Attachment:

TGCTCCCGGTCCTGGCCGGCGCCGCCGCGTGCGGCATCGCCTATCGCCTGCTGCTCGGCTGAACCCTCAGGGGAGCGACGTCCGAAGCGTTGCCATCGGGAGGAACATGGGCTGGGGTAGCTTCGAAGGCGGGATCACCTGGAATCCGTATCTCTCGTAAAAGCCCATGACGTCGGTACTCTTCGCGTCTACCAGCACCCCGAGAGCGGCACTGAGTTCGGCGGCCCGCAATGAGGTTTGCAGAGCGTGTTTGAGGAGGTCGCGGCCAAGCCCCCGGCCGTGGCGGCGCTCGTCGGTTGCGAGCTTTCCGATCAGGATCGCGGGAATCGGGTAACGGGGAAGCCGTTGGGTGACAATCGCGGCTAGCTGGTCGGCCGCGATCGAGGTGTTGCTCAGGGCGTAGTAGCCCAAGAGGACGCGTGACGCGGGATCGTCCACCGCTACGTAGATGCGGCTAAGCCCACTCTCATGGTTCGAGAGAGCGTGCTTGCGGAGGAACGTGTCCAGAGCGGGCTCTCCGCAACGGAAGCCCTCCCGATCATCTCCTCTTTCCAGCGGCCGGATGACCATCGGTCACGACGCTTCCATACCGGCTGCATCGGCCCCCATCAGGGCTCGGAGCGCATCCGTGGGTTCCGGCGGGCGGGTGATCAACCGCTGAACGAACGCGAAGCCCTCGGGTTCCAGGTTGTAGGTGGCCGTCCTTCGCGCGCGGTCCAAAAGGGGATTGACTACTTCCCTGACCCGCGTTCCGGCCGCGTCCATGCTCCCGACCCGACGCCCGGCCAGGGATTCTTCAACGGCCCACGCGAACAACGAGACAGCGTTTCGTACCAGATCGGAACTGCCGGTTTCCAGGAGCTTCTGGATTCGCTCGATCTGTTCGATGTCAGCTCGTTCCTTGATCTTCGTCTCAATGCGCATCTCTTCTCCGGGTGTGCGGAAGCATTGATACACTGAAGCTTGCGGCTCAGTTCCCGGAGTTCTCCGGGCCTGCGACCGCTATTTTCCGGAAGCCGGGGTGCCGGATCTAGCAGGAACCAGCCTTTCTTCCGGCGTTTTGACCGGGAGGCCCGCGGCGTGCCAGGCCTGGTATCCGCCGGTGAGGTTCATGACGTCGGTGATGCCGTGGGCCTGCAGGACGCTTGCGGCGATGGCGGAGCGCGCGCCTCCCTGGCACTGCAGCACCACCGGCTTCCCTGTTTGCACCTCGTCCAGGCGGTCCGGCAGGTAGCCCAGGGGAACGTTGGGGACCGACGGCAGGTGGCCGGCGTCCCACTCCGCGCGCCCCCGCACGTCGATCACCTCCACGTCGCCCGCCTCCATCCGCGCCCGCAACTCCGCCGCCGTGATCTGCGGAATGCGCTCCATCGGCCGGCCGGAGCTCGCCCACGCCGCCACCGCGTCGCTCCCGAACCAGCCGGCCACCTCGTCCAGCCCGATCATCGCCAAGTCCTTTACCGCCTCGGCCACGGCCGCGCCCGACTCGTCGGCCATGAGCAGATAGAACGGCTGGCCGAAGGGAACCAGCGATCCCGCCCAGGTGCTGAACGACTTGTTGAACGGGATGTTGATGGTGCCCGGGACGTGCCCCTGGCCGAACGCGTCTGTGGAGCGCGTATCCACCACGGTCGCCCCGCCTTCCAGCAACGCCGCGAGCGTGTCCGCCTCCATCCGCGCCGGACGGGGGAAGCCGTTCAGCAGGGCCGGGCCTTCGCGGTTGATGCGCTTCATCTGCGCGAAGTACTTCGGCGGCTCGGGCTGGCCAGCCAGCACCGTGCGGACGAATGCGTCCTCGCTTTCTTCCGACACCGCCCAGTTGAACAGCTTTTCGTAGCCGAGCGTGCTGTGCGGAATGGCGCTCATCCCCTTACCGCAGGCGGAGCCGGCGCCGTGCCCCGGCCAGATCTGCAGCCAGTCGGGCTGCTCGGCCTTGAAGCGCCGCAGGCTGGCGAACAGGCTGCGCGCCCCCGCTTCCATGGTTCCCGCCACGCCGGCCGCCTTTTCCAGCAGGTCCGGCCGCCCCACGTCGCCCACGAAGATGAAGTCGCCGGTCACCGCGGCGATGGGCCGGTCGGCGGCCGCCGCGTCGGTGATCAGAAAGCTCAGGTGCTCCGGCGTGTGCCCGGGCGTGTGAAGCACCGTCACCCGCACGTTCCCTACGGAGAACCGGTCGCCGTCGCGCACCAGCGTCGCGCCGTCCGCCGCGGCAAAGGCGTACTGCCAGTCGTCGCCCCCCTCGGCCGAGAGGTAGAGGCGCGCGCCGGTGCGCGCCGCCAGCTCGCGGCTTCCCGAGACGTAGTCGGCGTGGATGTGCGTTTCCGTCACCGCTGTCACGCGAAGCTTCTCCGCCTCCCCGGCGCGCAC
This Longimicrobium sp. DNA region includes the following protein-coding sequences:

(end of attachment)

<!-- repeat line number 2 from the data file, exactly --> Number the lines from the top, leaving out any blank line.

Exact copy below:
This Longimicrobium sp. DNA region includes the following protein-coding sequences: